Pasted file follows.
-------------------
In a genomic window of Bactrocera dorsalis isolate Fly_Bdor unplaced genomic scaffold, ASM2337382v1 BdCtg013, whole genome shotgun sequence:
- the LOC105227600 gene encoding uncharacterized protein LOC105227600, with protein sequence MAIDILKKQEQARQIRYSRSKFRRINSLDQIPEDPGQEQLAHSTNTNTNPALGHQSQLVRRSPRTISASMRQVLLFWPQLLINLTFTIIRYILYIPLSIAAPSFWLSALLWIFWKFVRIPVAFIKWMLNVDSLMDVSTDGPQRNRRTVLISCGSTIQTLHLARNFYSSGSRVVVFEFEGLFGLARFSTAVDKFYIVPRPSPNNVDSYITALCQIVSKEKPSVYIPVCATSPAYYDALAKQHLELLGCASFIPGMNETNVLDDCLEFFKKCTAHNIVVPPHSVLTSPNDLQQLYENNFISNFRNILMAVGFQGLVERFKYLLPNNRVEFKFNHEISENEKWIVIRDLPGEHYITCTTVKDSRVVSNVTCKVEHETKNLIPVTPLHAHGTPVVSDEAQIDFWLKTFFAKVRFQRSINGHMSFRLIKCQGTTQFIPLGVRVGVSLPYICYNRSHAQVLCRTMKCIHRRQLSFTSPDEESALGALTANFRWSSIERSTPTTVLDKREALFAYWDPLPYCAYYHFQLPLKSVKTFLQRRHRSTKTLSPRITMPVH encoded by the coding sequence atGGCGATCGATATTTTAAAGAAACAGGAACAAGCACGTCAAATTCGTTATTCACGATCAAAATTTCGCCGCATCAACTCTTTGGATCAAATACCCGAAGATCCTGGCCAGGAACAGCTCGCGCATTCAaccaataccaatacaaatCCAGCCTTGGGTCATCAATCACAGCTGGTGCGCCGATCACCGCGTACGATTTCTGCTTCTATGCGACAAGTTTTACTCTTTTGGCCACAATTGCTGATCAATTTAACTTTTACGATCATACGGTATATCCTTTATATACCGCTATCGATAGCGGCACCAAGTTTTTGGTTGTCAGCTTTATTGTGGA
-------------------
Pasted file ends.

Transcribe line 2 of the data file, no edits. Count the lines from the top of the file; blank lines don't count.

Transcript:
- the LOC105227600 gene encoding uncharacterized protein LOC105227600, with protein sequence MAIDILKKQEQARQIRYSRSKFRRINSLDQIPEDPGQEQLAHSTNTNTNPALGHQSQLVRRSPRTISASMRQVLLFWPQLLINLTFTIIRYILYIPLSIAAPSFWLSALLWIFWKFVRIPVAFIKWMLNVDSLMDVSTDGPQRNRRTVLISCGSTIQTLHLARNFYSSGSRVVVFEFEGLFGLARFSTAVDKFYIVPRPSPNNVDSYITALCQIVSKEKPSVYIPVCATSPAYYDALAKQHLELLGCASFIPGMNETNVLDDCLEFFKKCTAHNIVVPPHSVLTSPNDLQQLYENNFISNFRNILMAVGFQGLVERFKYLLPNNRVEFKFNHEISENEKWIVIRDLPGEHYITCTTVKDSRVVSNVTCKVEHETKNLIPVTPLHAHGTPVVSDEAQIDFWLKTFFAKVRFQRSINGHMSFRLIKCQGTTQFIPLGVRVGVSLPYICYNRSHAQVLCRTMKCIHRRQLSFTSPDEESALGALTANFRWSSIERSTPTTVLDKREALFAYWDPLPYCAYYHFQLPLKSVKTFLQRRHRSTKTLSPRITMPVH encoded by the coding sequence atGGCGATCGATATTTTAAAGAAACAGGAACAAGCACGTCAAATTCGTTATTCACGATCAAAATTTCGCCGCATCAACTCTTTGGATCAAATACCCGAAGATCCTGGCCAGGAACAGCTCGCGCATTCAaccaataccaatacaaatCCAGCCTTGGGTCATCAATCACAGCTGGTGCGCCGATCACCGCGTACGATTTCTGCTTCTATGCGACAAGTTTTACTCTTTTGGCCACAATTGCTGATCAATTTAACTTTTACGATCATACGGTATATCCTTTATATACCGCTATCGATAGCGGCACCAAGTTTTTGGTTGTCAGCTTTATTGTGGA